History of a Song: April - “He is Risen”

The beautiful words for this hymn were written by Cecil F. Alexander (1818-1895) and the music was written by Joachim Neander (1650-1680). The story of how these two pieces of art were combined to make the beautiful song we enjoy must be unique as the German musical composer and the Irish poet lived more than a century apart. Unable to uncover the details of the merging, I am sharing the biographies of the artists themselves :)

Cecil Francis Humphreys Alexander was born in Dublin in April 1818 to Major John Humphreys and his wife Elizabeth. Cecil Francis, who preferred to be called 'Franny, loved writing from her youngest years. At first, she hid her writing from everyone, but after a notebook of her writing was discovered by her father when she was nine, she shared her poetry every Sunday with her family with the encouragement of her father who would read it out loud to the group and it could be commented on. Franny was deeply religious and in October 1850, she married William Alexander in Strabane where he was an Anglican clergyman. During their marriage, both partners continued to write poetry and Franny also became involved in charity work, giving money to an institution to the 'Deaf and Dumb” that was founded in 1846. During her lifetime, she wrote almost 400 poems with many set to music and four which have made their way into the modern day LDS Church hymnals and Children's Songbook. Her music has also been published in the Church of Ireland hymnals and her book titled “Hymns for Little Children” has had over 69 editions printed of it. She passed away on October 12, 1895.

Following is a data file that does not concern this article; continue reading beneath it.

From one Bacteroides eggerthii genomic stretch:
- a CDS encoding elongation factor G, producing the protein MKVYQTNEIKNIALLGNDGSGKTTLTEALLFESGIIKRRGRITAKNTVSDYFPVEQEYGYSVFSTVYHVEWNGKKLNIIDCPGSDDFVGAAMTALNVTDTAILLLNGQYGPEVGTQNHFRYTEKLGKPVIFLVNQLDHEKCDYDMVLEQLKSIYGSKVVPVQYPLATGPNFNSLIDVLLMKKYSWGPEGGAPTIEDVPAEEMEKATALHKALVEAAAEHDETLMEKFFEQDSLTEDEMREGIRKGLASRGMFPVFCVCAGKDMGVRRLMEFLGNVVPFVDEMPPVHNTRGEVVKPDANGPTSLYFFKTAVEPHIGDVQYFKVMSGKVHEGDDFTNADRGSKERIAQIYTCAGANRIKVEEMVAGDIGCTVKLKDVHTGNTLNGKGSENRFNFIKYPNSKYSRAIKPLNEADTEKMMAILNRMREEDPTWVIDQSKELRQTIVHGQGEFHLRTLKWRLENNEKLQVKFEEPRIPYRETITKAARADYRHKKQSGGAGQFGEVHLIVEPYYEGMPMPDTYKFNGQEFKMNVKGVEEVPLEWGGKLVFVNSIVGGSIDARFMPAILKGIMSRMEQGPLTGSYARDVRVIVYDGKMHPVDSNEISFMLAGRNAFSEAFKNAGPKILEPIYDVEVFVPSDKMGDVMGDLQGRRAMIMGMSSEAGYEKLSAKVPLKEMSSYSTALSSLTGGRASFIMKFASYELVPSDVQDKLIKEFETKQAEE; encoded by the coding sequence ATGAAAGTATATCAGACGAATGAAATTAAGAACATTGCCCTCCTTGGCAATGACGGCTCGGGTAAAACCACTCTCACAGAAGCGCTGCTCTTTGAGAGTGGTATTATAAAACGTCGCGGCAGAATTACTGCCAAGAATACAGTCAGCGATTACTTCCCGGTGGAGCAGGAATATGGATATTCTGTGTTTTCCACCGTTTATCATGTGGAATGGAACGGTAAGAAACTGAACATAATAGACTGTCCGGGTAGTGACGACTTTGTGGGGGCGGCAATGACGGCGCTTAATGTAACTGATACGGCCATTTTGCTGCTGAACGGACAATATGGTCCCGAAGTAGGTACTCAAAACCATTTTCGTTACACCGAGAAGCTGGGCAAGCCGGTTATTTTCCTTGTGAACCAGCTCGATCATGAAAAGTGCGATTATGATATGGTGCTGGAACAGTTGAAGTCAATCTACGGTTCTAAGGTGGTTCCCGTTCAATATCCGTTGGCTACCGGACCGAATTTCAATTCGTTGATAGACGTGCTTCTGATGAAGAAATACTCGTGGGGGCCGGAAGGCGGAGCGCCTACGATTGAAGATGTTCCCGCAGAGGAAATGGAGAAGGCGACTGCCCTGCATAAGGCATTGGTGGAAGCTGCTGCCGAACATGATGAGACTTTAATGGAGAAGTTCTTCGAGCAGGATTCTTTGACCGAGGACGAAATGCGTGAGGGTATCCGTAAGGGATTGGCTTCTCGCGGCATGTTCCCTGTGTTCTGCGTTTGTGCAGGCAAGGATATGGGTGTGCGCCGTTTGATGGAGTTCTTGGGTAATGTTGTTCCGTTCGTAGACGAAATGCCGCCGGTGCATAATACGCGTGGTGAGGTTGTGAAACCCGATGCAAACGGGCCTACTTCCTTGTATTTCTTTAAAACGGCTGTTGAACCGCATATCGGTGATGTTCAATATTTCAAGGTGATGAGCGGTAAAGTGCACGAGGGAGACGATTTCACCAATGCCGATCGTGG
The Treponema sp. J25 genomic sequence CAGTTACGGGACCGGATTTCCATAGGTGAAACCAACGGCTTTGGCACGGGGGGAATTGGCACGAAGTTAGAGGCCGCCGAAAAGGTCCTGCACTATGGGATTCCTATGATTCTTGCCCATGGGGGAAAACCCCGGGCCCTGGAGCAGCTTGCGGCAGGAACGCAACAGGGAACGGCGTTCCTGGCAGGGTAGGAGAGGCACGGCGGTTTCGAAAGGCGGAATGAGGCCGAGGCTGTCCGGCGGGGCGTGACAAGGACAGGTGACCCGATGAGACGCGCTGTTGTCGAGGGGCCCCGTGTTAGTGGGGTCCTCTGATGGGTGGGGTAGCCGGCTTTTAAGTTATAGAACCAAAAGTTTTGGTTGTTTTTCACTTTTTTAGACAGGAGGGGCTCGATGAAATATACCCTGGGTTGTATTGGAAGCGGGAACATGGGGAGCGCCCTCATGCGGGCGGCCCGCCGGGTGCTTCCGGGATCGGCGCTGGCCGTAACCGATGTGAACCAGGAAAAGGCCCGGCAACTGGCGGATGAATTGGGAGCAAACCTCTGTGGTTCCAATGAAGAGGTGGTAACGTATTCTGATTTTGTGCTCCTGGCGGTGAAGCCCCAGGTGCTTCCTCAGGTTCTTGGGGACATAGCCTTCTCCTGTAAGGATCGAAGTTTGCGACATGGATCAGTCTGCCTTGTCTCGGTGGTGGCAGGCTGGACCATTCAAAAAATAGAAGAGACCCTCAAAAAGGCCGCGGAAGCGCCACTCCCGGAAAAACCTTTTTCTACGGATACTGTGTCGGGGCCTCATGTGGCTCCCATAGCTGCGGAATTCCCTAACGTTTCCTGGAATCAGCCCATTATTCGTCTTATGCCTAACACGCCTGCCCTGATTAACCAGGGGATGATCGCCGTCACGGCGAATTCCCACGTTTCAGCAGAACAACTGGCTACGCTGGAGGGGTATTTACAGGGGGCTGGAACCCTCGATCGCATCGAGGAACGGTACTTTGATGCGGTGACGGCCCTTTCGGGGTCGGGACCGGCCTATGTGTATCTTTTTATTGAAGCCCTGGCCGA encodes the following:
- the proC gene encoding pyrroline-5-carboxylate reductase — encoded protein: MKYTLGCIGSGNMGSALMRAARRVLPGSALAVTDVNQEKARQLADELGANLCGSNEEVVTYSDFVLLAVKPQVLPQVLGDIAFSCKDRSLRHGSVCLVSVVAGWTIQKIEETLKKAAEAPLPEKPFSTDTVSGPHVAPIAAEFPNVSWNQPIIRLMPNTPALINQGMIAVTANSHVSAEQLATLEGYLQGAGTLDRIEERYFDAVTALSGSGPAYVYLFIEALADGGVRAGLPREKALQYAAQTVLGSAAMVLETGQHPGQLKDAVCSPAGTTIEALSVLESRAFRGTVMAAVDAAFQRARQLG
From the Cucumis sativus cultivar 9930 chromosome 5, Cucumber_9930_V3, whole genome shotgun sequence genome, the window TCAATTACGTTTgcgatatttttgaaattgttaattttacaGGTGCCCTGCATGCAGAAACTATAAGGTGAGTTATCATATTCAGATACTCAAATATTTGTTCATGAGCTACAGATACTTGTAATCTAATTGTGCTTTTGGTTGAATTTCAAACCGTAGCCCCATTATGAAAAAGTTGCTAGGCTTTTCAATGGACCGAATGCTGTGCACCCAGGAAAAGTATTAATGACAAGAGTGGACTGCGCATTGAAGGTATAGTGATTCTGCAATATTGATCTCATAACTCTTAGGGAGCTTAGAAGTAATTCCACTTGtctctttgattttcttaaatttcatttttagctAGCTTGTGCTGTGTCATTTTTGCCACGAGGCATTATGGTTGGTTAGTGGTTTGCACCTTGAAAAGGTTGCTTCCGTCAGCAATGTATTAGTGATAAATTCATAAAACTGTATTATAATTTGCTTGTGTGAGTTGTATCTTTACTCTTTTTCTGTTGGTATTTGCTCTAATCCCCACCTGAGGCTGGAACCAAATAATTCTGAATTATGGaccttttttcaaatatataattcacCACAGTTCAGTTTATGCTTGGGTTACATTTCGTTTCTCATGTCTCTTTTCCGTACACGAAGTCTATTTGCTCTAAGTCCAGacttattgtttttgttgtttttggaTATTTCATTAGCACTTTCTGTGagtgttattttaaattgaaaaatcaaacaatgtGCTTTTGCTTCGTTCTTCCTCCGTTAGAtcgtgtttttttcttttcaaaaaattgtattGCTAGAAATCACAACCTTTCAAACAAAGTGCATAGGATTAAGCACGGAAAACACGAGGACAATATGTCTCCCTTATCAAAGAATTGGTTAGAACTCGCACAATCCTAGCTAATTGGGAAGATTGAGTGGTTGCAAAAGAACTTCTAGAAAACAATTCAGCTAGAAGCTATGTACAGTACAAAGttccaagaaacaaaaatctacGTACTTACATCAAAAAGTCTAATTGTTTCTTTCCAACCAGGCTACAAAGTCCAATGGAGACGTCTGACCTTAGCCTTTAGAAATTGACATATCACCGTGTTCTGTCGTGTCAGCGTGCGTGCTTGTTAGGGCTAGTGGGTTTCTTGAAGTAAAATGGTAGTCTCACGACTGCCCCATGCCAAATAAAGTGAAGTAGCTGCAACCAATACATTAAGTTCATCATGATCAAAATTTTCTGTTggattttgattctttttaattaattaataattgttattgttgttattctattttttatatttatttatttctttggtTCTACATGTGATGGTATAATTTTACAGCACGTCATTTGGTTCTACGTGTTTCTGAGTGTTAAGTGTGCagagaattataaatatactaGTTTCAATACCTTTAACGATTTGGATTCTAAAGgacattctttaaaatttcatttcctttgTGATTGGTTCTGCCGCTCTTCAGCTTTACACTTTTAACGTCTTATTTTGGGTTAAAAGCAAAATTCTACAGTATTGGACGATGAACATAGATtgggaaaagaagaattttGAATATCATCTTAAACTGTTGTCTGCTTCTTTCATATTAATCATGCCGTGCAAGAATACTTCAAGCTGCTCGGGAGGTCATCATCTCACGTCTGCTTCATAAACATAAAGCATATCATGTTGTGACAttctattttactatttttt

Joachim Neander was born in 1650 in Bremen to his father Johann Joachim Neader and his wife Catharina Knipping. He was the oldest of several children who ended up being a private tutor at his majority because he could not afford to continue to attend Bremen University after his father's death. In his twenties, he discovered theology and, while he continued for some time to tutor students as the rector of the Latin school of Dusseldorf, he began to write nature studies and hymns. He wrote over 60 hymns and is considered one of the outstanding hymn writers of the German Reformed church with his work published in many Lutheran hymnbooks and embraced by Methodists and Baptists as well in their hymnals. Most of his works have been translated into English and towards the end of his life he became a pastor for St Martin's church in Bremen. He died there of tuberculosis (possibly with complications of plague) on May 31, 1680. He also has the unique distinction of being the only hymn writer to have a valley and cave in Germany named after him as well as the fossil hominid that was found there. (Neanderthal man)

This song is still sung and performed by choirs and church congregations around the world. It has been performed by the Mormon Tabernacle Choir as well as some mainstream Christian music groups. This is my favorite Easter hymn and the holiday isn't the same without it. Do you sing this hymn in your congregation? What are your thoughts?

photos from : https://en.wikipedia.org/wiki/Cecil_Frances_Alexander, https://en.wikipedia.org/wiki/Joachim_Neander

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